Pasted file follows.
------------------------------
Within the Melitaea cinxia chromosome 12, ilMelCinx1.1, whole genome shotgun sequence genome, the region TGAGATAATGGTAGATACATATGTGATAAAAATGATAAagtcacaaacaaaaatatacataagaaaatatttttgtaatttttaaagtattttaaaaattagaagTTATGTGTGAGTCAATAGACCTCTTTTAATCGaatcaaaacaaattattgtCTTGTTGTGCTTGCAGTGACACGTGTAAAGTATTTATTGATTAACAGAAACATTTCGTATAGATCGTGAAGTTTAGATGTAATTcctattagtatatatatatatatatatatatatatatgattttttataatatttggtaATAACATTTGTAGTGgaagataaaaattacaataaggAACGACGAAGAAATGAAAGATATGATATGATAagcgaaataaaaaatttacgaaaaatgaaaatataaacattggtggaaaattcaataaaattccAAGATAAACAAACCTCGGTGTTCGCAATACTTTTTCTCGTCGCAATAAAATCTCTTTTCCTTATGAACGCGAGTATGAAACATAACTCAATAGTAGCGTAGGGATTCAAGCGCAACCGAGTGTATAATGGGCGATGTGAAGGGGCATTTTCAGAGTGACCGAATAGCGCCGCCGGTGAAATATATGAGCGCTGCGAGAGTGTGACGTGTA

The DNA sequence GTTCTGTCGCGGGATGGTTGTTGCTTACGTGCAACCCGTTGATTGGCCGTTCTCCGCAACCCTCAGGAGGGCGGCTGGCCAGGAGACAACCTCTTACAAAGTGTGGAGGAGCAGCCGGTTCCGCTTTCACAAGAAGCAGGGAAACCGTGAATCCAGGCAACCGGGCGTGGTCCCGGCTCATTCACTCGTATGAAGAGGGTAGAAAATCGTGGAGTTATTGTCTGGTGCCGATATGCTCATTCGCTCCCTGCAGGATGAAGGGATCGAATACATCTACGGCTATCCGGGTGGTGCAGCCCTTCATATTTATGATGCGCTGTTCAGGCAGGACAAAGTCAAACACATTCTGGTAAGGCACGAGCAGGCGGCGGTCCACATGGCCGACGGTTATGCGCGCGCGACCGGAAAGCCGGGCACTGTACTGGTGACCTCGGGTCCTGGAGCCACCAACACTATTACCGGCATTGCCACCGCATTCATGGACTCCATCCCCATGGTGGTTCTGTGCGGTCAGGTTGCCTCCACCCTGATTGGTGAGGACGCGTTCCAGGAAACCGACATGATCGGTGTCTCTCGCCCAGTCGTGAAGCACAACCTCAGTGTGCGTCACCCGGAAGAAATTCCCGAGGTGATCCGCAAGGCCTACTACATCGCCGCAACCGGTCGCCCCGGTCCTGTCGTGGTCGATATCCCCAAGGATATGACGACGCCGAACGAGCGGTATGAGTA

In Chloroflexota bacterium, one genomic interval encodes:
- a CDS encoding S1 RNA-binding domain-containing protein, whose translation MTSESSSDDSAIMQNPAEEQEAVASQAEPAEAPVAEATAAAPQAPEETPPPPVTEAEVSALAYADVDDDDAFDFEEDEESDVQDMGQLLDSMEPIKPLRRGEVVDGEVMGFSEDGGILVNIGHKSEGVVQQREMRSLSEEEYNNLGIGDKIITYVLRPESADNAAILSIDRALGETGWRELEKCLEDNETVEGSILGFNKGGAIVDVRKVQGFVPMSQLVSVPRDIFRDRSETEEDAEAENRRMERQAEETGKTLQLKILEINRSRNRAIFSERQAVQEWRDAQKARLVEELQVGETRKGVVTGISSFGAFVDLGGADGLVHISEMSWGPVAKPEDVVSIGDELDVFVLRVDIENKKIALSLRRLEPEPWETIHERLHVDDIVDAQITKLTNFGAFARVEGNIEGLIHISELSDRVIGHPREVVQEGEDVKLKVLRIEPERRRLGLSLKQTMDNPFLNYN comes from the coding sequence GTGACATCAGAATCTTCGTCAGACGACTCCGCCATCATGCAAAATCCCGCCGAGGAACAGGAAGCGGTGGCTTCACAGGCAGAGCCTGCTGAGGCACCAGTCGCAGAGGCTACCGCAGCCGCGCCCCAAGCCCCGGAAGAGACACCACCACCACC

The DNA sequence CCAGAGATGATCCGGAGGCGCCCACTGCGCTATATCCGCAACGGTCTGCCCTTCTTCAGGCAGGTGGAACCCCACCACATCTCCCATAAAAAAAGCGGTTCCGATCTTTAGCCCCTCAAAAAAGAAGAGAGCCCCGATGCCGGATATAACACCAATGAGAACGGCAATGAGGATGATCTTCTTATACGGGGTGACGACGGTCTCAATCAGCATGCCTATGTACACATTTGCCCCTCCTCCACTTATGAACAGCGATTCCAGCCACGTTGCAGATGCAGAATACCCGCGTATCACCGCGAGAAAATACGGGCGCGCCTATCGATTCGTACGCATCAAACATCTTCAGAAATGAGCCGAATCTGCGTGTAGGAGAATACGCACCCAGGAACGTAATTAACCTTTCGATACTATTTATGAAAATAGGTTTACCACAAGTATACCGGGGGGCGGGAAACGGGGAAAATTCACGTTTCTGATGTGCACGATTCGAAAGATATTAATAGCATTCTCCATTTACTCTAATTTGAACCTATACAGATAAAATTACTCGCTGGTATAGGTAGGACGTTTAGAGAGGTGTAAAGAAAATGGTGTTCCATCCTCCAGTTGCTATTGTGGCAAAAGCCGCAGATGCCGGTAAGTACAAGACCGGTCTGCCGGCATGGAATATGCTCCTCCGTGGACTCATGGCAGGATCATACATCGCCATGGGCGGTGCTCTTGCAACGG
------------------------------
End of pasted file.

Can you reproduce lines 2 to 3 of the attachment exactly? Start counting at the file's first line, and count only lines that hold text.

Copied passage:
The DNA sequence GTTCTGTCGCGGGATGGTTGTTGCTTACGTGCAACCCGTTGATTGGCCGTTCTCCGCAACCCTCAGGAGGGCGGCTGGCCAGGAGACAACCTCTTACAAAGTGTGGAGGAGCAGCCGGTTCCGCTTTCACAAGAAGCAGGGAAACCGTGAATCCAGGCAACCGGGCGTGGTCCCGGCTCATTCACTCGTATGAAGAGGGTAGAAAATCGTGGAGTTATTGTCTGGTGCCGATATGCTCATTCGCTCCCTGCAGGATGAAGGGATCGAATACATCTACGGCTATCCGGGTGGTGCAGCCCTTCATATTTATGATGCGCTGTTCAGGCAGGACAAAGTCAAACACATTCTGGTAAGGCACGAGCAGGCGGCGGTCCACATGGCCGACGGTTATGCGCGCGCGACCGGAAAGCCGGGCACTGTACTGGTGACCTCGGGTCCTGGAGCCACCAACACTATTACCGGCATTGCCACCGCATTCATGGACTCCATCCCCATGGTGGTTCTGTGCGGTCAGGTTGCCTCCACCCTGATTGGTGAGGACGCGTTCCAGGAAACCGACATGATCGGTGTCTCTCGCCCAGTCGTGAAGCACAACCTCAGTGTGCGTCACCCGGAAGAAATTCCCGAGGTGATCCGCAAGGCCTACTACATCGCCGCAACCGGTCGCCCCGGTCCTGTCGTGGTCGATATCCCCAAGGATATGACGACGCCGAACGAGCGGTATGAGTA

In Chloroflexota bacterium, one genomic interval encodes: